The number of robots in our society is increasing rapidly. The number of service robots that interact with everyday people already outnumbers industrial robots. The easiest way to communicate with these service robots, such as Roomba or Nao, would be natural speech. However, the limitations prevailing in current speech recognition technology for natural language is a major obstacle behind the unanimous acceptance of speech interaction for robots. Current speech recognition technology is at times not good enough for it to be deployed in natural environments, where the ambience influences its performance. Moreover, state-of-art automatic speech recognition has not advanced far enough for most applications, partly due to the inherent properties of natural languages that make them difficult for a machine to recognize. Examples are ambiguity in context and homophones (words that sound the same but have different meanings). As a consequence of the prior discussed problems at times miscommunication occurs between the user and robot. The mismatch between humans’ expectations and the abilities of interactive robots often results in frustration for the user. Palm Inc. faced a similar problem with hand writing recognition for their handheld computers. They invented Graffiti, an artificial alphabet, that was easy to learn and easy for the computer to recognize. Our Robot Interaction Language (ROILA) takes a similar approach by offering a speech recognition friendly artificial language that is easy to learn for humans and easy to understand for robots with an ultimate goal of outperforming natural language in terms of speech recognition accuracy. There exist numerous artificial languages, Esperanto for example; but to the best of our knowledge these artificial languages were not designed to optimize human machine/robot interaction but rather to improve human-human communication. The design of ROILA was an iterative process having iterations within each step. It started off with a linguistic overview of a pre-selection of existing artificial languages across the dimensions of morphology (grammar) and phonology (the sounds of the language). The artificial languages were also analyzed in comparison to natural languages. The overview resulted in a number of linguistic trends that we would carefully incorporate in the design of ROILA with the claim that whatever linguistic features are common amongst these exist- ing languages would be easier to learn if they are made part of ROILA. The actual construction of the ROILA language began with the composition of its vocabulary. A genetic algorithm was implemented which generated the best fit vocabulary. In principle, the words of this vocabulary would have the least likelihood of being confused with each other and therefore be easy to recognize for the speech recognizer. Experimental evaluations were conducted on the vocabulary to determine its recognition accuracy. The results of these experiments were used to refine the vocabulary. The third phase of the design was the design of the grammar. Using the questions, options, and criteria (QOC) technique, rational decisions were made regarding the selection of grammatical markings. Recognition accuracy and ease of human learnability were two important criteria. In the end we drafted a simple grammar that did not have irregularities or exceptions in its rules and markings were represented by adding isolated words rather than inflecting existing words of a sentence. As a conclusion to the design phase and also as a proof of concept we designed an initial prototype of ROILA by using the LEGO Mindstorms NXT platform. ROILA was demonstrated in use to instruct a LEGO robot to navigate in its environment, analogous to the principles of the turtle robot. As a final evaluation of ROILA we conducted a large scale experiment of the language. ROILA was exposed to Dutch high school students who spent three weeks learning and practicing the language. A ROILA curriculum was carefully designed for the students to aid them in their learning both in school and at home. In-school learning was more interactive and hands on as the students tested their ROILA skills by speaking to and playing with LEGO robots. At the end of the curriculum the students attempted a ROILA proficiency test and if successful they were invited to play a complete game with a LEGO robot. Throughout the whole learning process, subjective and objective experiences of the students was measured to determine if indeed ROILA was easy to learn for the students and easy to recognize for the machine. Our results indicate that ROILA was deemed to have a better recognition accuracy than English and that it was preferred more by the students in comparison to English as their language of choice while interacting with LEGO Mindstorms robots.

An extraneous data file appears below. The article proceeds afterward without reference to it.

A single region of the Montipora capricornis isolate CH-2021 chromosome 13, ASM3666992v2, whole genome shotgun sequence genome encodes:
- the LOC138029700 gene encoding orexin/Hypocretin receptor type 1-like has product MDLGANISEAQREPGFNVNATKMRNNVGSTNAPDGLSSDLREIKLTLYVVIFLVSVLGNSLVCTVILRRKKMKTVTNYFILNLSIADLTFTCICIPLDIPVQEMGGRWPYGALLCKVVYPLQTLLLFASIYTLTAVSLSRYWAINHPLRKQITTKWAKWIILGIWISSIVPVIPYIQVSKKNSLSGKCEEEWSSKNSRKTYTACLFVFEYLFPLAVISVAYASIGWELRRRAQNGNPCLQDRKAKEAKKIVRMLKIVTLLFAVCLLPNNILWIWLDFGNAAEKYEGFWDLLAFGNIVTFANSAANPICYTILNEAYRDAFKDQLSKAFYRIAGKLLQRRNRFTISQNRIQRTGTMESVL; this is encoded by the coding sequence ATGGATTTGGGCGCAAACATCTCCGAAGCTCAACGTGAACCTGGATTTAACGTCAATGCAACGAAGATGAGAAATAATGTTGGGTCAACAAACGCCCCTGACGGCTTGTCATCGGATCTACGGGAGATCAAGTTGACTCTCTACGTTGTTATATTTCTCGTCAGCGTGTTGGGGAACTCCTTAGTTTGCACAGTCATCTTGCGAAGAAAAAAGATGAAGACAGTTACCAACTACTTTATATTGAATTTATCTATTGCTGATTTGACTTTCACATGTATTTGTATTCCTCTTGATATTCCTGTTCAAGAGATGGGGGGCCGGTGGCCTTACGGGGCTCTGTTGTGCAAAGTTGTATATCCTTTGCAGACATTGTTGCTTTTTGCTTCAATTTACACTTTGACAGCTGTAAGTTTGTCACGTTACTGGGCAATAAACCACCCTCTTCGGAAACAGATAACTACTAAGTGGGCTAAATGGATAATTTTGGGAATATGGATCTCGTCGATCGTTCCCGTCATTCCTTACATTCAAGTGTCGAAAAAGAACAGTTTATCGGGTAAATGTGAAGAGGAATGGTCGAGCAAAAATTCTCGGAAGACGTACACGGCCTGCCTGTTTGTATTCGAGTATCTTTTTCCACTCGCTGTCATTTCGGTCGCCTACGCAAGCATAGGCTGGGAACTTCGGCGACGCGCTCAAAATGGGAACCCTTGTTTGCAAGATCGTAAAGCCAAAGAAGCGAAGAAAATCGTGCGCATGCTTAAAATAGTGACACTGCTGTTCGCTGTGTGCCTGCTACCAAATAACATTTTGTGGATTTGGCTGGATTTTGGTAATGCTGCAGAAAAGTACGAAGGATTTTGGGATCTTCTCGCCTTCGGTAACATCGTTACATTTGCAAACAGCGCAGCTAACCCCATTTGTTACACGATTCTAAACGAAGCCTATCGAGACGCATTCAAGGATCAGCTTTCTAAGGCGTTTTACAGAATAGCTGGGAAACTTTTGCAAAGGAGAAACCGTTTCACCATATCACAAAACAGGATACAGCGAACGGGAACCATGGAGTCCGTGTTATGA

|Qualification||Doctor of Philosophy|
|Award date||1 Jun 2011|
|Place of Publication||Eindhoven|
|Publication status||Published - 2011|